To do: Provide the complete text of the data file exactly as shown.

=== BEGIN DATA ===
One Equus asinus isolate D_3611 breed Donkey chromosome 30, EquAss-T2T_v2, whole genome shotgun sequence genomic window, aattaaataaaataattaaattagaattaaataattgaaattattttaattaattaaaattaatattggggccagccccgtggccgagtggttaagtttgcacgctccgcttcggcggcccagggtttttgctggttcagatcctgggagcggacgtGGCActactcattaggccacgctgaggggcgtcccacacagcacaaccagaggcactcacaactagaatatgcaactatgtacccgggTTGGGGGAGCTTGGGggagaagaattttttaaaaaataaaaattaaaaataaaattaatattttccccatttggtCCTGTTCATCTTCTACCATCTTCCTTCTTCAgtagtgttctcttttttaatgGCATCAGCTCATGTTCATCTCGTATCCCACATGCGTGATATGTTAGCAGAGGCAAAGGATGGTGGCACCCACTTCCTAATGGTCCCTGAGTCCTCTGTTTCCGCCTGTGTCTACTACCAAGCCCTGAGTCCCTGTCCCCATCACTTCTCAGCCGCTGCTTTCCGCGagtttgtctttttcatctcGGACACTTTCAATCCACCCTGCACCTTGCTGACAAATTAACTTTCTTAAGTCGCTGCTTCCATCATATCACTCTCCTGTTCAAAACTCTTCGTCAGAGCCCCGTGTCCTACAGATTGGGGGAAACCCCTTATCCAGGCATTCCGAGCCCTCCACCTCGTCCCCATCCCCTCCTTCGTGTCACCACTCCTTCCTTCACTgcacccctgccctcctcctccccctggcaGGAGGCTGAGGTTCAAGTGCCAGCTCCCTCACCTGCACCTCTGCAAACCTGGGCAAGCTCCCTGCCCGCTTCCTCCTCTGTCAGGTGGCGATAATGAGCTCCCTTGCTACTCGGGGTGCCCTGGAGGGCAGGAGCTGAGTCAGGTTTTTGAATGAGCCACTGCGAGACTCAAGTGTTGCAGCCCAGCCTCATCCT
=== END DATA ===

One Equus asinus isolate D_3611 breed Donkey chromosome 30, EquAss-T2T_v2, whole genome shotgun sequence genomic window, aattaaataaaataattaaattagaattaaataattgaaattattttaattaattaaaattaatattggggccagccccgtggccgagtggttaagtttgcacgctccgcttcggcggcccagggtttttgctggttcagatcctgggagcggacgtGGCActactcattaggccacgctgaggggcgtcccacacagcacaaccagaggcactcacaactagaatatgcaactatgtacccgggTTGGGGGAGCTTGGGggagaagaattttttaaaaaataaaaattaaaaataaaattaatattttccccatttggtCCTGTTCATCTTCTACCATCTTCCTTCTTCAgtagtgttctcttttttaatgGCATCAGCTCATGTTCATCTCGTATCCCACATGCGTGATATGTTAGCAGAGGCAAAGGATGGTGGCACCCACTTCCTAATGGTCCCTGAGTCCTCTGTTTCCGCCTGTGTCTACTACCAAGCCCTGAGTCCCTGTCCCCATCACTTCTCAGCCGCTGCTTTCCGCGagtttgtctttttcatctcGGACACTTTCAATCCACCCTGCACCTTGCTGACAAATTAACTTTCTTAAGTCGCTGCTTCCATCATATCACTCTCCTGTTCAAAACTCTTCGTCAGAGCCCCGTGTCCTACAGATTGGGGGAAACCCCTTATCCAGGCATTCCGAGCCCTCCACCTCGTCCCCATCCCCTCCTTCGTGTCACCACTCCTTCCTTCACTgcacccctgccctcctcctccccctggcaGGAGGCTGAGGTTCAAGTGCCAGCTCCCTCACCTGCACCTCTGCAAACCTGGGCAAGCTCCCTGCCCGCTTCCTCCTCTGTCAGGTGGCGATAATGAGCTCCCTTGCTACTCGGGGTGCCCTGGAGGGCAGGAGCTGAGTCAGGTTTTTGAATGAGCCACTGCGAGACTCAAGTGTTGCAGCCCAGCCTCATCCT